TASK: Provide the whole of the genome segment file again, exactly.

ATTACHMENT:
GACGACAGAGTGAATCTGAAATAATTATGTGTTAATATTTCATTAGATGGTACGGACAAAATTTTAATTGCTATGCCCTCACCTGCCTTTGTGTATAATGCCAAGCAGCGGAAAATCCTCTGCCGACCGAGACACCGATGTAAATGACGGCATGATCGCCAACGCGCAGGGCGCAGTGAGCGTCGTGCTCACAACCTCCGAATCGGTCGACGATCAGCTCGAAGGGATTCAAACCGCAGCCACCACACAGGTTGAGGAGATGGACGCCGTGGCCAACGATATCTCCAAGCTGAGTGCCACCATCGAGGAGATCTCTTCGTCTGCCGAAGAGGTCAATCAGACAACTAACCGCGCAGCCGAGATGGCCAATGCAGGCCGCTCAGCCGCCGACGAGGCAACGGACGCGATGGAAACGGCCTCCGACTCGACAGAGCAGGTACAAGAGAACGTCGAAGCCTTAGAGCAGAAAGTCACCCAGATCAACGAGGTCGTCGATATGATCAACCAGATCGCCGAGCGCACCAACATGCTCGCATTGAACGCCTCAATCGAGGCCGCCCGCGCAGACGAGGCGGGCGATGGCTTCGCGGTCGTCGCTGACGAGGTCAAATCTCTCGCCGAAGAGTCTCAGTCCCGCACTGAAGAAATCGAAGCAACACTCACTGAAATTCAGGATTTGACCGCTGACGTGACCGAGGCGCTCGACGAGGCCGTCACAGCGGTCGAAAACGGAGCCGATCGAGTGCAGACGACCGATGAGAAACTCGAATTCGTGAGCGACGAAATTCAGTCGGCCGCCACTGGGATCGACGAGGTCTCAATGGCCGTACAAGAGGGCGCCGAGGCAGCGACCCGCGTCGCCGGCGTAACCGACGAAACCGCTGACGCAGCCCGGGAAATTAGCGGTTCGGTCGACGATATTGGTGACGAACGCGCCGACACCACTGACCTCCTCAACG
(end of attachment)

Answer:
GACGACAGAGTGAATCTGAAATAATTATGTGTTAATATTTCATTAGATGGTACGGACAAAATTTTAATTGCTATGCCCTCACCTGCCTTTGTGTATAATGCCAAGCAGCGGAAAATCCTCTGCCGACCGAGACACCGATGTAAATGACGGCATGATCGCCAACGCGCAGGGCGCAGTGAGCGTCGTGCTCACAACCTCCGAATCGGTCGACGATCAGCTCGAAGGGATTCAAACCGCAGCCACCACACAGGTTGAGGAGATGGACGCCGTGGCCAACGATATCTCCAAGCTGAGTGCCACCATCGAGGAGATCTCTTCGTCTGCCGAAGAGGTCAATCAGACAACTAACCGCGCAGCCGAGATGGCCAATGCAGGCCGCTCAGCCGCCGACGAGGCAACGGACGCGATGGAAACGGCCTCCGACTCGACAGAGCAGGTACAAGAGAACGTCGAAGCCTTAGAGCAGAAAGTCACCCAGATCAACGAGGTCGTCGATATGATCAACCAGATCGCCGAGCGCACCAACATGCTCGCATTGAACGCCTCAATCGAGGCCGCCCGCGCAGACGAGGCGGGCGATGGCTTCGCGGTCGTCGCTGACGAGGTCAAATCTCTCGCCGAAGAGTCTCAGTCCCGCACTGAAGAAATCGAAGCAACACTCACTGAAATTCAGGATTTGACCGCTGACGTGACCGAGGCGCTCGACGAGGCCGTCACAGCGGTCGAAAACGGAGCCGATCGAGTGCAGACGACCGATGAGAAACTCGAATTCGTGAGCGACGAAATTCAGTCGGCCGCCACTGGGATCGACGAGGTCTCAATGGCCGTACAAGAGGGCGCCGAGGCAGCGACCCGCGTCGCCGGCGTAACCGACGAAACCGCTGACGCAGCCCGGGAAATTAGCGGTTCGGTCGACGATATTGGTGACGAACGCGCCGACACCACTGACCTCCTCAACG